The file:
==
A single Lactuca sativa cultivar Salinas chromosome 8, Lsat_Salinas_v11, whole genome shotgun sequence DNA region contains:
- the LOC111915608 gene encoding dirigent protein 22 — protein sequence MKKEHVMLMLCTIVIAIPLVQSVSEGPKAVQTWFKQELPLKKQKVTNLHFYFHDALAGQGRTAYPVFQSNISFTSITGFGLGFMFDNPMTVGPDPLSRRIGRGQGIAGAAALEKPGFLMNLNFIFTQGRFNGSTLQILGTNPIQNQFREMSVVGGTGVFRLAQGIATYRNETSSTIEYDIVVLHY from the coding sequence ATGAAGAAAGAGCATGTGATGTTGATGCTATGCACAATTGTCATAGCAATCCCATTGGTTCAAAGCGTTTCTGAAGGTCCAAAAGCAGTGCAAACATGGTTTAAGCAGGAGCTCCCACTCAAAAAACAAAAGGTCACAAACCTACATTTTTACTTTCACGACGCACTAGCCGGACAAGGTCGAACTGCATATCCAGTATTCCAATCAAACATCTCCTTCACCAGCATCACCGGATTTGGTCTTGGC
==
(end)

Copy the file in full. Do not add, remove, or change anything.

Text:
A single Lactuca sativa cultivar Salinas chromosome 8, Lsat_Salinas_v11, whole genome shotgun sequence DNA region contains:
- the LOC111915608 gene encoding dirigent protein 22 — protein sequence MKKEHVMLMLCTIVIAIPLVQSVSEGPKAVQTWFKQELPLKKQKVTNLHFYFHDALAGQGRTAYPVFQSNISFTSITGFGLGFMFDNPMTVGPDPLSRRIGRGQGIAGAAALEKPGFLMNLNFIFTQGRFNGSTLQILGTNPIQNQFREMSVVGGTGVFRLAQGIATYRNETSSTIEYDIVVLHY from the coding sequence ATGAAGAAAGAGCATGTGATGTTGATGCTATGCACAATTGTCATAGCAATCCCATTGGTTCAAAGCGTTTCTGAAGGTCCAAAAGCAGTGCAAACATGGTTTAAGCAGGAGCTCCCACTCAAAAAACAAAAGGTCACAAACCTACATTTTTACTTTCACGACGCACTAGCCGGACAAGGTCGAACTGCATATCCAGTATTCCAATCAAACATCTCCTTCACCAGCATCACCGGATTTGGTCTTGGC